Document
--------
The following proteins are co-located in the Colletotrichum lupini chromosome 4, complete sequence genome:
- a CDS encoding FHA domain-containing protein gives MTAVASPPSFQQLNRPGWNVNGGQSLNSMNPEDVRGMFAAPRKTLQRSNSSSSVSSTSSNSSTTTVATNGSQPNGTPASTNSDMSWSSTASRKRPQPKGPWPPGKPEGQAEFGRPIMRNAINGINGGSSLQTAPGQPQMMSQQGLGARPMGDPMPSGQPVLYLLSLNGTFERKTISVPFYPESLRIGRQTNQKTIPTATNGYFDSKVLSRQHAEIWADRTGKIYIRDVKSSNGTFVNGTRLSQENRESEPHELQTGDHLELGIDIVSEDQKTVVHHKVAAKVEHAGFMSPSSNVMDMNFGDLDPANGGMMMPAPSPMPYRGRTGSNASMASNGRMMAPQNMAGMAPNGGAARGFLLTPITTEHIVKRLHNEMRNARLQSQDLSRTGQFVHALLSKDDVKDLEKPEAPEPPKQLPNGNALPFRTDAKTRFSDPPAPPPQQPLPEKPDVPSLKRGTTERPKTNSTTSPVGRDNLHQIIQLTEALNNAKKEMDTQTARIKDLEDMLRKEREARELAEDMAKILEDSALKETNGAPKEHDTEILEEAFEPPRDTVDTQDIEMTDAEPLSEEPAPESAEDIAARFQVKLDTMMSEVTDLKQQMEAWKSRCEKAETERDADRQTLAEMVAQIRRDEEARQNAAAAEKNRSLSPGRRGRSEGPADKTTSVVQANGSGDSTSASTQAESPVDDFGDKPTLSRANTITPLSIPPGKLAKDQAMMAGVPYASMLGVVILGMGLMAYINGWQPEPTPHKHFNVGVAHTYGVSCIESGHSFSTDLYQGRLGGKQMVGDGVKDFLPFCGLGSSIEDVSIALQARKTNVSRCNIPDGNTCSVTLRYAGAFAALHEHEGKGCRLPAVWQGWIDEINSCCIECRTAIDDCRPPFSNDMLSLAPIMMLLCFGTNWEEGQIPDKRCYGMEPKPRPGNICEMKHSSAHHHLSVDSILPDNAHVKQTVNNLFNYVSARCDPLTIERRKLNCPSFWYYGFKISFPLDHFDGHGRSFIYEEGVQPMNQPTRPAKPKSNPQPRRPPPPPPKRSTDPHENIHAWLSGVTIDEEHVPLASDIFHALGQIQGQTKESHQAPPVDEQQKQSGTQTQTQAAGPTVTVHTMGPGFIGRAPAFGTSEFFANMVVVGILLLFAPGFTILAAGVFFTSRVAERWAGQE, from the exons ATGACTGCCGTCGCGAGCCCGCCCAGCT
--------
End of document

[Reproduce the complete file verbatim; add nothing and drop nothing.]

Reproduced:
The following proteins are co-located in the Colletotrichum lupini chromosome 4, complete sequence genome:
- a CDS encoding FHA domain-containing protein gives MTAVASPPSFQQLNRPGWNVNGGQSLNSMNPEDVRGMFAAPRKTLQRSNSSSSVSSTSSNSSTTTVATNGSQPNGTPASTNSDMSWSSTASRKRPQPKGPWPPGKPEGQAEFGRPIMRNAINGINGGSSLQTAPGQPQMMSQQGLGARPMGDPMPSGQPVLYLLSLNGTFERKTISVPFYPESLRIGRQTNQKTIPTATNGYFDSKVLSRQHAEIWADRTGKIYIRDVKSSNGTFVNGTRLSQENRESEPHELQTGDHLELGIDIVSEDQKTVVHHKVAAKVEHAGFMSPSSNVMDMNFGDLDPANGGMMMPAPSPMPYRGRTGSNASMASNGRMMAPQNMAGMAPNGGAARGFLLTPITTEHIVKRLHNEMRNARLQSQDLSRTGQFVHALLSKDDVKDLEKPEAPEPPKQLPNGNALPFRTDAKTRFSDPPAPPPQQPLPEKPDVPSLKRGTTERPKTNSTTSPVGRDNLHQIIQLTEALNNAKKEMDTQTARIKDLEDMLRKEREARELAEDMAKILEDSALKETNGAPKEHDTEILEEAFEPPRDTVDTQDIEMTDAEPLSEEPAPESAEDIAARFQVKLDTMMSEVTDLKQQMEAWKSRCEKAETERDADRQTLAEMVAQIRRDEEARQNAAAAEKNRSLSPGRRGRSEGPADKTTSVVQANGSGDSTSASTQAESPVDDFGDKPTLSRANTITPLSIPPGKLAKDQAMMAGVPYASMLGVVILGMGLMAYINGWQPEPTPHKHFNVGVAHTYGVSCIESGHSFSTDLYQGRLGGKQMVGDGVKDFLPFCGLGSSIEDVSIALQARKTNVSRCNIPDGNTCSVTLRYAGAFAALHEHEGKGCRLPAVWQGWIDEINSCCIECRTAIDDCRPPFSNDMLSLAPIMMLLCFGTNWEEGQIPDKRCYGMEPKPRPGNICEMKHSSAHHHLSVDSILPDNAHVKQTVNNLFNYVSARCDPLTIERRKLNCPSFWYYGFKISFPLDHFDGHGRSFIYEEGVQPMNQPTRPAKPKSNPQPRRPPPPPPKRSTDPHENIHAWLSGVTIDEEHVPLASDIFHALGQIQGQTKESHQAPPVDEQQKQSGTQTQTQAAGPTVTVHTMGPGFIGRAPAFGTSEFFANMVVVGILLLFAPGFTILAAGVFFTSRVAERWAGQE, from the exons ATGACTGCCGTCGCGAGCCCGCCCAGCT